Sunday, December 18, 2011

Here – On Our Stage – The Fabulous Dawn Lairamore!

It's that time of year, so I'm a little slow with posts, but this one is really worth waiting for! Things will pick up after the first of the year. And I would like to wish all of you the happiest of holidays, whichever holidays you celebrate. I wish you quiet time with those you love and an absolutely fabulous new year. 

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First, some holiday gifts for my writing friends – some links that can help you out or make your writing life a little better or easier.

A lecture by Stephen J. Cannell on the three-act structure

And now I am happy to present, for your edification and reading pleasure, an interview with Dawn Lairamore, author of two fabulous middle-grade fantasy books, Ivy’s EverAfter and Ivy and the Meanstalk. I recently did a review for Sacramento and San Francisco Book Reviews of Ivy and the Meanstalk which you can read by clicking HERE. It’s a 5-star review, of course. This is a very fun book. If you click on the book titles, it will take you to the listing where you can order the book. Clicking on the book covers, alas, will take you no where. Now, sit back, relax, and enjoy Dawn’s interview.

What did you do to prepare for writing Ivy’s Ever After and Ivy and the Meanstalk? What I mean is, did you have to do much in the way of research?

Dawn Lairamore
No, actually.  Because Ivy and Meanstalk take much of their inspiration from the familiar fairy tales that most of us know and love, there wasn’t the need for much in the way of research.  I did research little things, such as looking at diagrams of medieval castles to make such I was using the terminology of all the various parts and structures correctly, and the like.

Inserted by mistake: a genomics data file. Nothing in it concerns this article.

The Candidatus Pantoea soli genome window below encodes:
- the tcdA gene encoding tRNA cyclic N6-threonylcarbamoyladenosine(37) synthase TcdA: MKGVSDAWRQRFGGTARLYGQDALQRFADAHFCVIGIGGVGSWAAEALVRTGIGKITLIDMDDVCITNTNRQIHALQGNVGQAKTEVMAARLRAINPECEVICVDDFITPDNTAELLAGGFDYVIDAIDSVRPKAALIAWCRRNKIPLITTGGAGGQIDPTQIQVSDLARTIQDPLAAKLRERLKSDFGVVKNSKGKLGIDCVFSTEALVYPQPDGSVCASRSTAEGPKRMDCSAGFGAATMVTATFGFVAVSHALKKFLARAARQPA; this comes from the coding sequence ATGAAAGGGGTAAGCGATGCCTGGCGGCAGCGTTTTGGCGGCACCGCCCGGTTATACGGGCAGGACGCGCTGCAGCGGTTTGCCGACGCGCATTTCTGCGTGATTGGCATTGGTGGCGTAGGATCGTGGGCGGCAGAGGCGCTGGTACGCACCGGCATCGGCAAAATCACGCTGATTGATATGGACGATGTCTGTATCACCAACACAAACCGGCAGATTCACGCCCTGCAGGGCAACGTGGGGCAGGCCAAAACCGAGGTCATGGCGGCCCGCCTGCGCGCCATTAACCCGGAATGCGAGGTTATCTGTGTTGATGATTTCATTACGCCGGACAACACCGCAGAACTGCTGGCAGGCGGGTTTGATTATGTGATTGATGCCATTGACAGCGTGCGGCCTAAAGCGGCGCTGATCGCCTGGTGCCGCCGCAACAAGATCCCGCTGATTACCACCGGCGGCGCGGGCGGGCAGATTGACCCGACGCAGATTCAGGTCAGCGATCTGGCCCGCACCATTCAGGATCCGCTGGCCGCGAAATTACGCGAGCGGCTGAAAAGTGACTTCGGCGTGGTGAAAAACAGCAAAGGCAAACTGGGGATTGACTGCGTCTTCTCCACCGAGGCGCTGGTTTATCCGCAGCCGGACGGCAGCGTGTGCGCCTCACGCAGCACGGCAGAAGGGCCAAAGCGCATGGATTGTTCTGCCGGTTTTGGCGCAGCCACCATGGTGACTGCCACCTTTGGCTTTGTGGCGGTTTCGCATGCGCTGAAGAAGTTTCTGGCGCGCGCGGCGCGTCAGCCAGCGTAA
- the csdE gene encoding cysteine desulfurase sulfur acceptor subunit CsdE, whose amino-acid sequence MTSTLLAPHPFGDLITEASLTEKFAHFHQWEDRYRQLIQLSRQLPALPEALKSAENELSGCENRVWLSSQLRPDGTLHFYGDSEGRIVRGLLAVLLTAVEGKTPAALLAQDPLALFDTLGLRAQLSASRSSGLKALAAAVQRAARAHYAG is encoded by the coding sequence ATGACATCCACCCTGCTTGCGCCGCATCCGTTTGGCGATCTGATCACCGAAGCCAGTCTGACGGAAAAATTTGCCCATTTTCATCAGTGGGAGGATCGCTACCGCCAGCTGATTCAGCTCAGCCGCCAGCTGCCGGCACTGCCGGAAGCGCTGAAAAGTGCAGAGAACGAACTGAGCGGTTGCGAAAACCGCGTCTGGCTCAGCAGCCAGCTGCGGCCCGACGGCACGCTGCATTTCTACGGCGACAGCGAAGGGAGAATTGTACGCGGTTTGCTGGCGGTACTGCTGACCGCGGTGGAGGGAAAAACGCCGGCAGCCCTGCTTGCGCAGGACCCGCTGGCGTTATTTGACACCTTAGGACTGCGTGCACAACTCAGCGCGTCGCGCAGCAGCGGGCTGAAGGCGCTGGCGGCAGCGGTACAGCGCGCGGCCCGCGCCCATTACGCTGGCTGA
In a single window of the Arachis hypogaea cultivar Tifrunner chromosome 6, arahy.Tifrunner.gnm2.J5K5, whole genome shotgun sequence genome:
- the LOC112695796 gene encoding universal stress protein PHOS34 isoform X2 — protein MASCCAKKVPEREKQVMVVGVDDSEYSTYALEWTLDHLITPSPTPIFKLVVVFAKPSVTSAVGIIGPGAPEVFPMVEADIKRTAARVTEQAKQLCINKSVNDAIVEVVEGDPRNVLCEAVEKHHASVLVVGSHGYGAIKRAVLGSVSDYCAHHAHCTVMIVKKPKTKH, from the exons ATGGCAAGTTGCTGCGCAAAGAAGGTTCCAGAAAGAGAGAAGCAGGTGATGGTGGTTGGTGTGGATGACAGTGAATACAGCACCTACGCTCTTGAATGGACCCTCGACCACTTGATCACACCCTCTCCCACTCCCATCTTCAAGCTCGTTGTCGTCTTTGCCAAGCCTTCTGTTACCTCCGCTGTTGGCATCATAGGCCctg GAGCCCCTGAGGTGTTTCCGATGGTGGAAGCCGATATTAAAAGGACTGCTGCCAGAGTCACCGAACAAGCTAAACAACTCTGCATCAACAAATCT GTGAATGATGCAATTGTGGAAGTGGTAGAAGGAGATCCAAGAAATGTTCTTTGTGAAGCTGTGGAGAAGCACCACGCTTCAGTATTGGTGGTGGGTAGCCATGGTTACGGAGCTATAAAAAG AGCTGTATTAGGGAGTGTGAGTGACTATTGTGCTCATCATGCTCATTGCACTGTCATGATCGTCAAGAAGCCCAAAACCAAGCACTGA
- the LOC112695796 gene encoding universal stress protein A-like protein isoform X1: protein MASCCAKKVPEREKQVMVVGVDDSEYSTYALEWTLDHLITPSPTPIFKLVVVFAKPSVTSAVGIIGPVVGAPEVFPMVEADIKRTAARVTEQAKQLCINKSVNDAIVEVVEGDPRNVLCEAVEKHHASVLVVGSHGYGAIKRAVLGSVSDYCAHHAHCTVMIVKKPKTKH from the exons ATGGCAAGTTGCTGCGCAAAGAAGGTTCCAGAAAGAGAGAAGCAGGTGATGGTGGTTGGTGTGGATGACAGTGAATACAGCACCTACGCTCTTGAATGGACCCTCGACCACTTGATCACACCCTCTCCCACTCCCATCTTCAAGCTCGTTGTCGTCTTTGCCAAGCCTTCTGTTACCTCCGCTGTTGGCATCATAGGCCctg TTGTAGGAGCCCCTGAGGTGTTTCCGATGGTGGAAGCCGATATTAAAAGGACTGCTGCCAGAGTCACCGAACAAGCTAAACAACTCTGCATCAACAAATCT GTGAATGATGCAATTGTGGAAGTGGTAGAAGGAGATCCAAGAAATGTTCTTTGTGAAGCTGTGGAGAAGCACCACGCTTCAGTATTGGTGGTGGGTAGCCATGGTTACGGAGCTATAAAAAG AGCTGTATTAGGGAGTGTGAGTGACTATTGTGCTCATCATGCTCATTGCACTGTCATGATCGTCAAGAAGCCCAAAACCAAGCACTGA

How did you discover your fictional characters? This may sound odd about a fantasy book, but are any based on real people? I’m pretty sure I’ve met Romil somewhere along the way.

Rosi, I’m so sorry—I truly hope he wasn’t an ex-boyfriend or someone you dated, lol!

None of the characters in my books are based outright on real people, although I think bits and pieces of people I know sometimes seep in here and there.  The more dreamy, romantic side of Rose reminds me a lot of my best friend when we were that age (and she can still be a little like that sometimes, although don’t tell her I said so).  From time to time, I can see little pieces of me in Ivy and even Elridge.  I often am asked if Ivy was based on me.  In truth, I think Ivy is more the fourteen-year-old I would have liked to have been (confident, adventurous, true to herself) than the fourteen-year-old I actually was (shy and kind of awkward).

How do you find your story ideas? Do they just come to you or do you spend a lot of time trying to think of ideas?

I’ve always had a very active imagination—overactive some people might say—and I daydream a lot.  Many of my story ideas come from just letting my mind wander and seeing what pops up.

Do you do any writing exercises to get things flowing?

Not often, no.  But I know writers who really value writing exercises and find them extremely helpful.  It’s different for everyone.

How long did you work on each of your books? Was the second one easier or harder than the first? Why?

I worked on Ivy off and on for about two years.  It wasn’t until the second year that I really worked on it with any type of consistency.  I wrote Meanstalk in about eight months.  (It helped that this time, I was writing to a deadline.)

It did seem easier the second time.  I believe writing is like any other skill: it gets stronger with practice and experience, which is why writers must write, write, write!

Your writing has such a great, natural flow to it. Do you spend a lot of time planning your writing – outlining and such – or is it a much more organic process for you?

Why, thank you!  It’s a little bit of both for me.  I usually don’t start a book with an outline on hand, because frankly, I don’t know enough at that point to even make an outline.  So much of the story and characters form and develop as I write.  At some point, though, maybe about ten chapters in, when I have a better sense of the story and where it needs to go, I do create a basic outline plotting the rest of the book to the end.  I don’t always follow this outline down to the last letter, and many things change or move in a new or different direction as I write, but I do find that having the outline is a great tool for keeping me focused.

Writing can be a lonely business. Do you work with critique groups or critique partners? Maybe you could talk a little about your writing process.